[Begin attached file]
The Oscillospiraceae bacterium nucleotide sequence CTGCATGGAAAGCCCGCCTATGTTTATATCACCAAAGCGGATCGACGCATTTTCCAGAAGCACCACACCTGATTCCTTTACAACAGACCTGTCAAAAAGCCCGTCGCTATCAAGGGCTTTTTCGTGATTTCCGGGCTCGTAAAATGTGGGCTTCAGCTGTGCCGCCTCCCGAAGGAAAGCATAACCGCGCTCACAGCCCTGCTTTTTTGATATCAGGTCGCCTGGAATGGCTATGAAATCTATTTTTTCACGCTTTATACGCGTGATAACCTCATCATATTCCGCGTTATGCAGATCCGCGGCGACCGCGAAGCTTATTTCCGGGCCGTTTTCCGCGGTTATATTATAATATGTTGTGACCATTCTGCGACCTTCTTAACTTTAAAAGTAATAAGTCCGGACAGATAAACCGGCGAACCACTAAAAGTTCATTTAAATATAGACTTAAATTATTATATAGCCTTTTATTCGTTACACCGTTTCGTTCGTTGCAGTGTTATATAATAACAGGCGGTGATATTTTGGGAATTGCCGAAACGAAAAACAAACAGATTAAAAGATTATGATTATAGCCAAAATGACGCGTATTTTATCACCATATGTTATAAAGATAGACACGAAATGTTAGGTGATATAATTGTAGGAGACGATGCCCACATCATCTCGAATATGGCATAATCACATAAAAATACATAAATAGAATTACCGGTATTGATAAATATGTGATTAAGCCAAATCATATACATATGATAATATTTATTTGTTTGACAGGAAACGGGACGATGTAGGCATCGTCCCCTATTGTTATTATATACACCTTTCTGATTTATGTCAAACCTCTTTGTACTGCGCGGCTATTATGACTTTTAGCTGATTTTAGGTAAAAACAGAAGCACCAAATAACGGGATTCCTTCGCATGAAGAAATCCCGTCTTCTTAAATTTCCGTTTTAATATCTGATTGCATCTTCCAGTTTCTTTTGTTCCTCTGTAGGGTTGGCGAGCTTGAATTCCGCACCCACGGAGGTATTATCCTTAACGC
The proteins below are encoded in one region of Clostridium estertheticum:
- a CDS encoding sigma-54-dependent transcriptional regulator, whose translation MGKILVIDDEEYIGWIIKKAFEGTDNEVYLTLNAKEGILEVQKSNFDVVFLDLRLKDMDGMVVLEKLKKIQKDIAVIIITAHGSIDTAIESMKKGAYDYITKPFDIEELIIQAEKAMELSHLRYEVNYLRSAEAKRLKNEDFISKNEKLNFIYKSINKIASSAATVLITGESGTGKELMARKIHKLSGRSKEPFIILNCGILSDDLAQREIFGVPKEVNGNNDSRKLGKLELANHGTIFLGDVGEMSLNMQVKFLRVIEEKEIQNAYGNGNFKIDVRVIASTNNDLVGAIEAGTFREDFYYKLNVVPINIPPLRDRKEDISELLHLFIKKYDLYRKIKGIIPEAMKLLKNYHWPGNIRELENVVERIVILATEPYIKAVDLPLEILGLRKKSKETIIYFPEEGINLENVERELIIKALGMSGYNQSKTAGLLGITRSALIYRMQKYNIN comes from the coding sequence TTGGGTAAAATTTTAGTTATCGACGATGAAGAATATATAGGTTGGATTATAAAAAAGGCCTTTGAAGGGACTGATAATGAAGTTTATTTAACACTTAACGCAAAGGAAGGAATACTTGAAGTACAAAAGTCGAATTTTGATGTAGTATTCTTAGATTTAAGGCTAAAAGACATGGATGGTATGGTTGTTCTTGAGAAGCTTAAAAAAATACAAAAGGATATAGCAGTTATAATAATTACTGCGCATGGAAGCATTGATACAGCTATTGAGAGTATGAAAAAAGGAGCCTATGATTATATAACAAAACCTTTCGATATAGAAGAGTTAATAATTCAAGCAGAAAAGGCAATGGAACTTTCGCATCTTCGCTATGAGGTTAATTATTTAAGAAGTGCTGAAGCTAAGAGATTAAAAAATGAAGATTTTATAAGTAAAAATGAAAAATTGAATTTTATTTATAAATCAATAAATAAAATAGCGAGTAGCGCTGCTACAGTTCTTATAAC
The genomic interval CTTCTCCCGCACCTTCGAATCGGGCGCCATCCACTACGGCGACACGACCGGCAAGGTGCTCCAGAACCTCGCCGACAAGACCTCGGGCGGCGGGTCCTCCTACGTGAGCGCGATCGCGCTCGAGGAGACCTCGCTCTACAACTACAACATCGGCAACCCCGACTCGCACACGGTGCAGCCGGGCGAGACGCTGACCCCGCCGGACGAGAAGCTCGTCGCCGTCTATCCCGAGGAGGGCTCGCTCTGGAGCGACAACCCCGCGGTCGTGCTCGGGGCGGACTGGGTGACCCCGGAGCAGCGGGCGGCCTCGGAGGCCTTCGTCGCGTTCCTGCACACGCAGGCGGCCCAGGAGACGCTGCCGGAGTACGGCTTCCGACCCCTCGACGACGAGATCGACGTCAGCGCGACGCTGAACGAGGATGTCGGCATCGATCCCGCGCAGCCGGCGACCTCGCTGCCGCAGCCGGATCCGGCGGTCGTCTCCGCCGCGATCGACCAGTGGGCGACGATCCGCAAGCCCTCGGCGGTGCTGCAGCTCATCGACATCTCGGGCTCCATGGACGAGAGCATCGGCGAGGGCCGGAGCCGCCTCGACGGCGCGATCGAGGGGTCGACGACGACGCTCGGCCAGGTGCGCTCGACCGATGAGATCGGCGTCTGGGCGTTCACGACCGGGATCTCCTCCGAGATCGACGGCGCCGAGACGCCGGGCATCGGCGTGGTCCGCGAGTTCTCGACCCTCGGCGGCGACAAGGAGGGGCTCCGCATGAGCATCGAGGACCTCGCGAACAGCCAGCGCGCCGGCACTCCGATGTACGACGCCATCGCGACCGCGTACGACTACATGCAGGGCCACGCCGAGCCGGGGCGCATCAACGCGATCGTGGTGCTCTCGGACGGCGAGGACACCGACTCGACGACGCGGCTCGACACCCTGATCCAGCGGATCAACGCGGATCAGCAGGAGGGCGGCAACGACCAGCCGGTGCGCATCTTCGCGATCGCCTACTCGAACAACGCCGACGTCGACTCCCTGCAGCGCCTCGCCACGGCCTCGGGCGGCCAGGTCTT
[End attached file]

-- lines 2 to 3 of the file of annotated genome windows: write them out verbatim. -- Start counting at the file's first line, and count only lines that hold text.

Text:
The proteins below are encoded in one region of Clostridium estertheticum:
- a CDS encoding sigma-54-dependent transcriptional regulator, whose translation MGKILVIDDEEYIGWIIKKAFEGTDNEVYLTLNAKEGILEVQKSNFDVVFLDLRLKDMDGMVVLEKLKKIQKDIAVIIITAHGSIDTAIESMKKGAYDYITKPFDIEELIIQAEKAMELSHLRYEVNYLRSAEAKRLKNEDFISKNEKLNFIYKSINKIASSAATVLITGESGTGKELMARKIHKLSGRSKEPFIILNCGILSDDLAQREIFGVPKEVNGNNDSRKLGKLELANHGTIFLGDVGEMSLNMQVKFLRVIEEKEIQNAYGNGNFKIDVRVIASTNNDLVGAIEAGTFREDFYYKLNVVPINIPPLRDRKEDISELLHLFIKKYDLYRKIKGIIPEAMKLLKNYHWPGNIRELENVVERIVILATEPYIKAVDLPLEILGLRKKSKETIIYFPEEGINLENVERELIIKALGMSGYNQSKTAGLLGITRSALIYRMQKYNIN comes from the coding sequence TTGGGTAAAATTTTAGTTATCGACGATGAAGAATATATAGGTTGGATTATAAAAAAGGCCTTTGAAGGGACTGATAATGAAGTTTATTTAACACTTAACGCAAAGGAAGGAATACTTGAAGTACAAAAGTCGAATTTTGATGTAGTATTCTTAGATTTAAGGCTAAAAGACATGGATGGTATGGTTGTTCTTGAGAAGCTTAAAAAAATACAAAAGGATATAGCAGTTATAATAATTACTGCGCATGGAAGCATTGATACAGCTATTGAGAGTATGAAAAAAGGAGCCTATGATTATATAACAAAACCTTTCGATATAGAAGAGTTAATAATTCAAGCAGAAAAGGCAATGGAACTTTCGCATCTTCGCTATGAGGTTAATTATTTAAGAAGTGCTGAAGCTAAGAGATTAAAAAATGAAGATTTTATAAGTAAAAATGAAAAATTGAATTTTATTTATAAATCAATAAATAAAATAGCGAGTAGCGCTGCTACAGTTCTTATAAC